The publishing/performing deadline/showdate has been missed. This can happen in any medium, but it happens a lot with webcomics.
Many webcomics are haphazardly written and posted, especially since the majority are written part-time as a hobby. Unless an author is careful to maintain a Strip Buffer, scheduling conflicts can result in strips being released late, be it hours, days, months or (in a few notorious cases) years.
Extreme cases of schedule slip may result in an Orphaned Series. Filler Strips are often used to cover for short (or even long) breaks in a series which is otherwise moving on schedule. On the bright side, this can help alleviate Archive Panic caused by date of first publication. The fact that so many webcomics adopted a "MWF Schedule" for their updates (meaning Monday-Wednesday-Friday) and then quickly fell into chronic slips led to the schedule being jokingly redubbed the "Maybe-Whenever-Forget it schedule."
Whether the lack of an obligation to make every deadline molds webcomics into a fundamentally different direction than commercial ones is left as an exercise for the reader. One reason Penny Arcade is still highly respected as a gamer comic is, among other things, avoiding delays after becoming a professional business.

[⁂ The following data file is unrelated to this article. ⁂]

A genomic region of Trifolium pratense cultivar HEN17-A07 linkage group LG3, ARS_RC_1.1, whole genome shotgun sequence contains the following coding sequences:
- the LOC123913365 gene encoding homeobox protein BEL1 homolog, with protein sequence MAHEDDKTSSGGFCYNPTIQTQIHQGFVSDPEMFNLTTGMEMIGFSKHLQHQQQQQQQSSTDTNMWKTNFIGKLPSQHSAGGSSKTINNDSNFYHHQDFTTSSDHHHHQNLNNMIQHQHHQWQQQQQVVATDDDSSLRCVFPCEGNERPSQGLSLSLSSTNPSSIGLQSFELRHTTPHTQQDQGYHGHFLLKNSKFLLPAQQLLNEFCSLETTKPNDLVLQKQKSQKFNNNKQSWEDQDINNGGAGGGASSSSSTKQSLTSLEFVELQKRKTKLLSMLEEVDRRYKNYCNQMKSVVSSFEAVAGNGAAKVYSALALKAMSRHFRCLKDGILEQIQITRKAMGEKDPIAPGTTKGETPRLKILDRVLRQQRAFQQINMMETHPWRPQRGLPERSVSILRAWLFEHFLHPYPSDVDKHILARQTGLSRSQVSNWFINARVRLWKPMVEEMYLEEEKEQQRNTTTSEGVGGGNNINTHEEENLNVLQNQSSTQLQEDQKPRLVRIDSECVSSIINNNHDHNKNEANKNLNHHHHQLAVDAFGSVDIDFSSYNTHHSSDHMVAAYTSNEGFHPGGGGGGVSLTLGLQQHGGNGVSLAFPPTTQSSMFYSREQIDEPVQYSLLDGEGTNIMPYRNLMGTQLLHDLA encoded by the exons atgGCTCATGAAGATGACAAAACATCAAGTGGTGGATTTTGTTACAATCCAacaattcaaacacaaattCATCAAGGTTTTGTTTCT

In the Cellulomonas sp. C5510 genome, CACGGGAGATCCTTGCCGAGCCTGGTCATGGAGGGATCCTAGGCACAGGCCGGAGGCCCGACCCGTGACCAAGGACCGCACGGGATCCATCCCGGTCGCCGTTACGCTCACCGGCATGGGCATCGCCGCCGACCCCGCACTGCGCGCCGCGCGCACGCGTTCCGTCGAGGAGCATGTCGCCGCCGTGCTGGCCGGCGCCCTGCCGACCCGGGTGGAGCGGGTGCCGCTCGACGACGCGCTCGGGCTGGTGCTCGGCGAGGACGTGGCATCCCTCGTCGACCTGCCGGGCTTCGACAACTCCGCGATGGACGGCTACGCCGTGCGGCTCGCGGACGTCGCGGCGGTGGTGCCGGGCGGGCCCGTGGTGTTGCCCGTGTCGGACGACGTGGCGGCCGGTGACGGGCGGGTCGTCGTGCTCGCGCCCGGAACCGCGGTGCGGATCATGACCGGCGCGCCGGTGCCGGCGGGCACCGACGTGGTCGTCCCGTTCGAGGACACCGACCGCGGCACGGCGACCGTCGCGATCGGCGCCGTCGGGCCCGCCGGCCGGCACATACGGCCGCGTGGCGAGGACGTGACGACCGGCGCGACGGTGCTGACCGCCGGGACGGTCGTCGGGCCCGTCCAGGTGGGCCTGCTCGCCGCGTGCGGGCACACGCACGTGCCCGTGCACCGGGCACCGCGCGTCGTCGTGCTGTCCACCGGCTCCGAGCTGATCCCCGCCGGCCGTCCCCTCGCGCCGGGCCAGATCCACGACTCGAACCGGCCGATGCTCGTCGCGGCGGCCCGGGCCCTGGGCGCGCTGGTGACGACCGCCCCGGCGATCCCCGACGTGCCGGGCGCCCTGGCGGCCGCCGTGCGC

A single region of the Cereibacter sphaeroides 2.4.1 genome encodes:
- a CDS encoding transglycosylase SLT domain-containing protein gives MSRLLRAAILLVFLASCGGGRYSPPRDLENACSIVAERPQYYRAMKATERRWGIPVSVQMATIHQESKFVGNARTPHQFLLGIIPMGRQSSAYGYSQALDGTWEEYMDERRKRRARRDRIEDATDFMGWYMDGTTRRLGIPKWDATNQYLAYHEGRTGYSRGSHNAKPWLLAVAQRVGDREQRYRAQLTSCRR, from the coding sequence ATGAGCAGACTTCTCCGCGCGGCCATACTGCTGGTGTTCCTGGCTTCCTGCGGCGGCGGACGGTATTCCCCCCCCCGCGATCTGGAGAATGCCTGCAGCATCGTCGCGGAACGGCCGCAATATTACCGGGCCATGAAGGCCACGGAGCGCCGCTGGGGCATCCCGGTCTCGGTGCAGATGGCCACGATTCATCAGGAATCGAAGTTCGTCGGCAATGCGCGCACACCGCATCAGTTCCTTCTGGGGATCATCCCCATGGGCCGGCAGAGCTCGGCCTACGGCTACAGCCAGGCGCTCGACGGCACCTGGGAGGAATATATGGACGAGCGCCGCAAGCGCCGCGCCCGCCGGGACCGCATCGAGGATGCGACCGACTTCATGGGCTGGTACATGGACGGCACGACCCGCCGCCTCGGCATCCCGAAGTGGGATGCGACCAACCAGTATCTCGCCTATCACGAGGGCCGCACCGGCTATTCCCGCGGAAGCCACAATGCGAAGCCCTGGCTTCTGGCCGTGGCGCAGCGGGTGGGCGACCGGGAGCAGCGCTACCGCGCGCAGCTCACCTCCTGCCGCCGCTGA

As the non-webcomic examples of this phenomenon very much prove, even professional comic and manga creators are not immune from this, it's just more noticeable with webcomics due to the medium's properties. This also flows into Machinima and other works under the Web Original umbrella, as well as Fan Works.
Many times, the Schedule Slip is caused by a Creator Breakdown or something happening in real life. Often when this happens, the creator will mention that something has happened in real life that's prevented them from working on it.
- Anime & Manga
- Comic Books
- Fan Works
- Live-Action TV
- Tabletop Games
- Video Games
- Web Original
- Western Animation
- Other Media